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Zebedee Thermal Springs (West Australia)
Zebedee Hot Springs is located in Kimberley’s El Questro Wilderness Park, about an hour’s drive from Kununurra. The gorgeous location is framed by the pre-historic forest of Livistona and pandanus palms that lead up to the springs.
General visitors can make the trek to Zebedee Springs from 7 am to noon, to soak in its waters and take in the scenery. However, if you want uninterrupted access to the springs they are exclusive to Homestead guests in the afternoons.
Entry cost is $11 – $22, but we recommend booking a luxury suite at the Homestead El Questro for the full experience.
- Location: Unnamed Road, Durack WA 6743, Australia
- Water Temperature: 82.4 – 89.6 ºF
- Website: https://www.westernaustralia.com/en/Attraction/Zebedee_Springs
Kimberley Hot Springs (Tasmania)
The only thermal springs in North West Tasmania, Kimberly Hot Springs, provide visitors with excellent views and mineral-rich water to swim in. The springs are secluded and are not a tourist hot spot, making them the perfect vacation destination for those looking to relax with privacy.
The warm water in Kimberly Hot Springs comes from over 1,000 feet below the Earth’s surface. The springs are maintained by Parks and Wildlife Service Tasmania.
Peninsula Hot Springs (Victoria)
The Peninsula Hot Springs, located in Victoria on the Mornington Peninsula, is a luxury mineral spa and wellness center. The hot water that feeds Victoria’s first natural thermal mineral springs bathing facility comes from underground.
The spa has several pools, including a hydrotherapy pool, a moon-viewing pool, a family swimming area, and a cave pool.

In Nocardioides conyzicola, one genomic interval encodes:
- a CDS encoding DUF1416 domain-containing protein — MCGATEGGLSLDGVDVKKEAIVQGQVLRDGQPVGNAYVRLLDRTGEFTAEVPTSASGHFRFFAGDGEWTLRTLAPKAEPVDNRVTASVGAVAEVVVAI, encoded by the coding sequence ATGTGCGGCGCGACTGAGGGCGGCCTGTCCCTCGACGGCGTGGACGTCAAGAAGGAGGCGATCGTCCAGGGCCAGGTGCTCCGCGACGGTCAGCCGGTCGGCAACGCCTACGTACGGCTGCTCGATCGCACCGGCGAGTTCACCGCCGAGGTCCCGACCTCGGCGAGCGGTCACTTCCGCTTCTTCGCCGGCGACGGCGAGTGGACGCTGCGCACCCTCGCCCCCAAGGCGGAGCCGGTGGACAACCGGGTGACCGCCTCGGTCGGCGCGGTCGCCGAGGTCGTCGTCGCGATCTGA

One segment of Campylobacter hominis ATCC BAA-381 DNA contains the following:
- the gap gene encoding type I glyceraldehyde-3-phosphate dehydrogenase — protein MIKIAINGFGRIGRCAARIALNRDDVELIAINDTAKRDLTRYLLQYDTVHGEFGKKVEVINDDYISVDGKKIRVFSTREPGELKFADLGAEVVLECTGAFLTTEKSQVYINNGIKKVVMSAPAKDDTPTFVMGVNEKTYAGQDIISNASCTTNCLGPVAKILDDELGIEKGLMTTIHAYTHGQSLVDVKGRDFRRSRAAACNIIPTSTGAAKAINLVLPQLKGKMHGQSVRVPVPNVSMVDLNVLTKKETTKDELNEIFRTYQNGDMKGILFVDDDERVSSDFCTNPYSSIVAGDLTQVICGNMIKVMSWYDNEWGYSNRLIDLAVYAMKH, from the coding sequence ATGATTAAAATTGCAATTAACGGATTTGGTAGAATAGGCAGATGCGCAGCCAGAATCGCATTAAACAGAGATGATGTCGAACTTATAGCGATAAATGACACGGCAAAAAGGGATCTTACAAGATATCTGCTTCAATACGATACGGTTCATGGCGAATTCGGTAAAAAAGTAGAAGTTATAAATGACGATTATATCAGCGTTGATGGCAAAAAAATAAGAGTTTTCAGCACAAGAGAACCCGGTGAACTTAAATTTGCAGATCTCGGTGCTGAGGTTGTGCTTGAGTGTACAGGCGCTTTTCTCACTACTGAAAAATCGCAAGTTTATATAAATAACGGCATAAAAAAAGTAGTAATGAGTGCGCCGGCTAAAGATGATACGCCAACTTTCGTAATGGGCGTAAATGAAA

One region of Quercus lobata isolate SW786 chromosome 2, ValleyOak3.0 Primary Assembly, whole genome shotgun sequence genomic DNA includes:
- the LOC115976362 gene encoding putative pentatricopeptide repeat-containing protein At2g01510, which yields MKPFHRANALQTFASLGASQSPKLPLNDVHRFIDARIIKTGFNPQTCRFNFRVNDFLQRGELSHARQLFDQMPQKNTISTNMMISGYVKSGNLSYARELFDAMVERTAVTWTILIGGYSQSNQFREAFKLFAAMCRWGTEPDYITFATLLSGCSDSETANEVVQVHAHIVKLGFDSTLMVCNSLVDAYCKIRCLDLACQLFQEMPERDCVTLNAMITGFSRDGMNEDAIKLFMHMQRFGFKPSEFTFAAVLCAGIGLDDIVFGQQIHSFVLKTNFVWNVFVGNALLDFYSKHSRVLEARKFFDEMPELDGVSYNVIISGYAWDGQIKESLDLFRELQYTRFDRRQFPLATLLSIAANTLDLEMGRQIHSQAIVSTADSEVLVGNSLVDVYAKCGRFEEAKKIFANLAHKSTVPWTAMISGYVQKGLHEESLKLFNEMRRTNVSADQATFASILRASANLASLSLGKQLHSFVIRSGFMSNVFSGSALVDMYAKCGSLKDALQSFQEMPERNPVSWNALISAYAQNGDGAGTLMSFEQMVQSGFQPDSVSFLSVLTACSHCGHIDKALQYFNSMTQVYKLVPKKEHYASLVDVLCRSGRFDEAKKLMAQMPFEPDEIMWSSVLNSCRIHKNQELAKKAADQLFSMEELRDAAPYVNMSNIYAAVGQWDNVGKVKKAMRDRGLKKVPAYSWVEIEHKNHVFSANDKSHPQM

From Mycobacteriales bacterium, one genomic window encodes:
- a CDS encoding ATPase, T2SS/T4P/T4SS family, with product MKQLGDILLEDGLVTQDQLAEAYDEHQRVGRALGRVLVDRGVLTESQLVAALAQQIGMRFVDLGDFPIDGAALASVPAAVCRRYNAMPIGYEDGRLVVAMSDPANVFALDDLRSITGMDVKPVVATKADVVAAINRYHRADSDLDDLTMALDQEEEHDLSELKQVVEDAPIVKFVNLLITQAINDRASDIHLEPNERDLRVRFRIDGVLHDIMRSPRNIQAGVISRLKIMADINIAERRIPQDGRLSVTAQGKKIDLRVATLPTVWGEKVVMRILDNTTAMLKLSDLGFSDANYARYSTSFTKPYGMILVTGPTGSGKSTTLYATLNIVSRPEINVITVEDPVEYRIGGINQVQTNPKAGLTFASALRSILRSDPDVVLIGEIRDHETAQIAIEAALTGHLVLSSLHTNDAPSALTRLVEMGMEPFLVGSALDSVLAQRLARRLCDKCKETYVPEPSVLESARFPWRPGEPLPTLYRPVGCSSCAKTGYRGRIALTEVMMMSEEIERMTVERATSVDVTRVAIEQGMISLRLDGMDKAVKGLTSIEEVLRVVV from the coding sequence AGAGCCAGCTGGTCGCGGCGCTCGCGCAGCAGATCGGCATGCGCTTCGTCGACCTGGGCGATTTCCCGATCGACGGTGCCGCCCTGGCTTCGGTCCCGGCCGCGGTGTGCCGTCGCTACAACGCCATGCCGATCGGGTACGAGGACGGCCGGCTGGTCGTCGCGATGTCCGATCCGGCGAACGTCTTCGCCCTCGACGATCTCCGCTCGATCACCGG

The 17-hectare property offers an abundance of ways to unwind utilizing the hot springs on-site, making it an ideal location to pamper oneself.
- Location: 140 Springs Ln, Fingal VIC 3939, Australia
- Water Temperature: 96.8 – 109.4ºF
- Website: http://www.peninsulahotsprings.com/
Dalhousie Springs (South Australia)
At the edge of the Simpson Desert in Witjira National Park, you will discover the natural Dalhousie Springs. The Witjira National Park hosts over 120 mound springs for visitors to discover, with Dalhousie Springs being the most popular among visitors.
The site, which is part of the National Historic Registry, was integral in the lives of the aboriginal people who used the springs for food and medicine.
You can find camping nearby, and if you are lucky enough to visit after a rainfall you will get to see the wildflowers bursting into bloom all around the park and springs.
- Location: Stuart Hwy, Oodnadatta SA 5734, Australia
- Water Temperature: 100 – 107 °F
- Website: https://www.parks.sa.gov.au/parks/witjira-national-park
Moree Artesian Aquatic Centre (New South Wales)
The mineral hot springs that fill the outdoor baths in the Moree Artesian Aquatic Centre in New South Wales were first discovered by the Kamilaroi people in 1895. The Moree Artesian Aquatic Complex, which was recently renovated, is the hot tub enthusiast’s mecca.
Waters from Australia’s Great Artesian Basin have long been known for their wellness and healing properties. This is a pool complex for the whole family, including various pools at various temperatures and an excellent warm-water playground for children.
- Location: 20 Anne St, Moree NSW 2400, Australia
- Water Temperature: 105 °F
- Website: https://www.moreeartesianaquaticcentre.com.au/
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These are only some of the incredible hot springs in Australia that people can visit and marvel at their beauty. People from all over the world visit the springs as a tourist attraction and for their healing properties.
Some of the possible health benefits the hot spring spas across Australia advertise include help with cardiovascular disease, liver, respiratory, rheumatic, orthopedic, skin conditions, etc.